Ministers recognized that to succeed in making sustainable energy development and use a reality for the 21st century, continued and aggressive efforts are needed to, remove remaining impediments to energy trade and investment, to promote projects to address local, regional and global environmental concerns, and to further increase opportunities for the private sector.
Toward these ends, Ministers expressed a commitment to a renewed and strengthened effort to further integrate their energy, economic, and environmental goals. This would build on the progress in energy cooperation initiated by the Heads of State and Government in the Miami Summit of the Americas and reaffirmed in the Santa Cruz Sustainable Development Summit and the Santiago Summit of the Americas, which has reinforced the compatibility of policies for sustainable energy development and use, economic development and protection of the global and local environment.
The Ministers recognized the value of the joint efforts to develop adequate, environmentally responsible and secure energy supplies; enhance overall environmental protection on local, national and global levels and improve the quality of life of individuals through sustainable economic development in their countries.
In order to promote the clean development and use of energy, the Ministers recognized the need for policies, which advance research, development and deployment of energy efficiency, renewable energy technologies and other clean energy technologies.
The Ministers of Energy recognized that sustainable energy policies and development are integral elements of any strategy to reduce greenhouse gas emissions. Within the United Nations Framework Convention on Climate Change, all countries, taking into account their common but differentiated responsibilities and their specific national and regional development priorities, objectives and circumstances, have agreed to formulate, implement, publish and regularly update national and, where appropriate, regional programs containing measures to mitigate climate change by addressing anthropogenic emissions by sources and removals by sinks of all greenhouse gases not controlled by the Montreal Protocol, and measures to facilitate adequate adaptation to climate change.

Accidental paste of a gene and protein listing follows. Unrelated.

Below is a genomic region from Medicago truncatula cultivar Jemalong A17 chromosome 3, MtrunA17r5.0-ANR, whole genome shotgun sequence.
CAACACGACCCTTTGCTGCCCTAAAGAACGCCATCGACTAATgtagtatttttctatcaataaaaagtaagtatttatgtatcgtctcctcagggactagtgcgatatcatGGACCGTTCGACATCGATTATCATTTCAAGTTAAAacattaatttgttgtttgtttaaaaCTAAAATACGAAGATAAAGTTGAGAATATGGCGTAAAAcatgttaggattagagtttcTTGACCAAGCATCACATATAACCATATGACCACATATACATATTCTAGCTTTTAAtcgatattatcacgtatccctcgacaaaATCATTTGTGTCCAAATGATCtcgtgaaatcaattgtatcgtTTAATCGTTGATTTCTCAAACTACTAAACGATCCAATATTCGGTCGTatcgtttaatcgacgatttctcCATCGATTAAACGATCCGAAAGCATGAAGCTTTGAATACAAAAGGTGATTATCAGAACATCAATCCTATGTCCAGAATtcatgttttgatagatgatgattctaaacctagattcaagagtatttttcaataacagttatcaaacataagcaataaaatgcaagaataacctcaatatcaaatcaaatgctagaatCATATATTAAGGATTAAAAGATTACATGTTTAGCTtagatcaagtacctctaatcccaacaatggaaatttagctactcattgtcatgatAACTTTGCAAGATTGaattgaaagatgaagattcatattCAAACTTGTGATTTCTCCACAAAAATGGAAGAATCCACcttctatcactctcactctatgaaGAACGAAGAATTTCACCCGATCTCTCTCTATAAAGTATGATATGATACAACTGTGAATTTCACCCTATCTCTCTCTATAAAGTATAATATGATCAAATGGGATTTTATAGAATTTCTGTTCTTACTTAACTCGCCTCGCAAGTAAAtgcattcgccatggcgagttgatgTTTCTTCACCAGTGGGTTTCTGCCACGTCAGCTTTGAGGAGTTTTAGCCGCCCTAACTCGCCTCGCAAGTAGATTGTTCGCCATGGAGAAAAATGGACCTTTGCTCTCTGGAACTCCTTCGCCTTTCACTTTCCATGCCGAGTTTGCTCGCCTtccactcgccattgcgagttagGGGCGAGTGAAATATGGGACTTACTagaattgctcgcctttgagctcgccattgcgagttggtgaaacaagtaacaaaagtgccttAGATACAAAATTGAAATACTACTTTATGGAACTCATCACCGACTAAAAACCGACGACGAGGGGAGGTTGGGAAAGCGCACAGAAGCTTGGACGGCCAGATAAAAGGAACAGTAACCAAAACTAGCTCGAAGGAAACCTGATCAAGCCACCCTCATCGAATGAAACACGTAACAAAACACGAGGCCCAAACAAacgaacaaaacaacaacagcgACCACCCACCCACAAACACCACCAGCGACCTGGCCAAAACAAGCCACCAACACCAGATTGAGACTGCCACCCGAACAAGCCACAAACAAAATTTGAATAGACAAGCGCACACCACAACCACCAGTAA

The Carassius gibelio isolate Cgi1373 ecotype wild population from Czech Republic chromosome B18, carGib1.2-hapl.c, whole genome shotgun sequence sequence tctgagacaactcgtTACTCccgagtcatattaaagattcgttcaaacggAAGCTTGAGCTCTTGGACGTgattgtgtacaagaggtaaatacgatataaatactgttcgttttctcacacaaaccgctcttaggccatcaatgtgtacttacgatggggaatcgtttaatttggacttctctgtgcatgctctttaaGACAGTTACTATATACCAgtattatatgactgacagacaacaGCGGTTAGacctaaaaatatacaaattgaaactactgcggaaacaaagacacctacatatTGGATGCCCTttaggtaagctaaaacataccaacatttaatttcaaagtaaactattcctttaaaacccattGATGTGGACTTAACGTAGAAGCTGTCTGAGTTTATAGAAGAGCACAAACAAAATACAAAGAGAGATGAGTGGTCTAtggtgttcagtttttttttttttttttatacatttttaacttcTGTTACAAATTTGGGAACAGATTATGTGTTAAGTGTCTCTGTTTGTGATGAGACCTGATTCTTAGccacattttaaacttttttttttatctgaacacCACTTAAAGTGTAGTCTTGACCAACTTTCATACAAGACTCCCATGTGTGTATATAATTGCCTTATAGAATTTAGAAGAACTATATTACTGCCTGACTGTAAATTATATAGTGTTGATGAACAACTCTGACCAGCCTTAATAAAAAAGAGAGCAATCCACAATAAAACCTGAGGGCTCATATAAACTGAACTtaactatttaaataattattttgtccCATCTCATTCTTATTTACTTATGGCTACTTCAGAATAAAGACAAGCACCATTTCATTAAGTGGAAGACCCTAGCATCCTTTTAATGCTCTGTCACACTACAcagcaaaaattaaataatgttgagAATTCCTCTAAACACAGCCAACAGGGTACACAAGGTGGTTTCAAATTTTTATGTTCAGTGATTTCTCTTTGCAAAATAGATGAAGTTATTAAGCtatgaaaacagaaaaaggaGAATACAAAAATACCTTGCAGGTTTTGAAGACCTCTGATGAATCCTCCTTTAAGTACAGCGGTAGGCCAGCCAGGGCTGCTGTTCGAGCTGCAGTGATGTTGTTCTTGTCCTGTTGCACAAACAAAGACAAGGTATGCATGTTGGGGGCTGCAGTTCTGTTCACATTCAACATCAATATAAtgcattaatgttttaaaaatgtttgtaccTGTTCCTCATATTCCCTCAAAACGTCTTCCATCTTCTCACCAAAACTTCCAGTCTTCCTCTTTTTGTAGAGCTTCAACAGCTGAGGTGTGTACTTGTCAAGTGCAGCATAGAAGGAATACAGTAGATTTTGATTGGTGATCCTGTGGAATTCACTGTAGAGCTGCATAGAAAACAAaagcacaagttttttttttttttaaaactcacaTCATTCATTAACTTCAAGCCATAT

The Ministers recognized the important advances reached in the COP4 of the UNFCCC, held in Buenos Aires, Argentina, in 1998, and, in particular, regarding the clean development mechanism, recognized the importance of operationalizing and implementing this mechanism.
Thus, the Ministers reiterated their commitment to the implementation of sustainable energy policies and to take concrete steps to establish policies and programs that will enhance investments in energy efficiency and in clean energy technologies. Moreover, the Ministers recognized the value of promoting the full use, on a voluntary basis, of the flexibility mechanisms referred to in the Kyoto Protocol, in order to fulfill the objectives of the Convention.
In this regard, the Ministers, based on the sovereign right of each State, recognized that each country may adopt unilateral actions and commitments to take full advantage of these mechanisms, as stated in the Kyoto Protocol.[Energy/tracker.htm]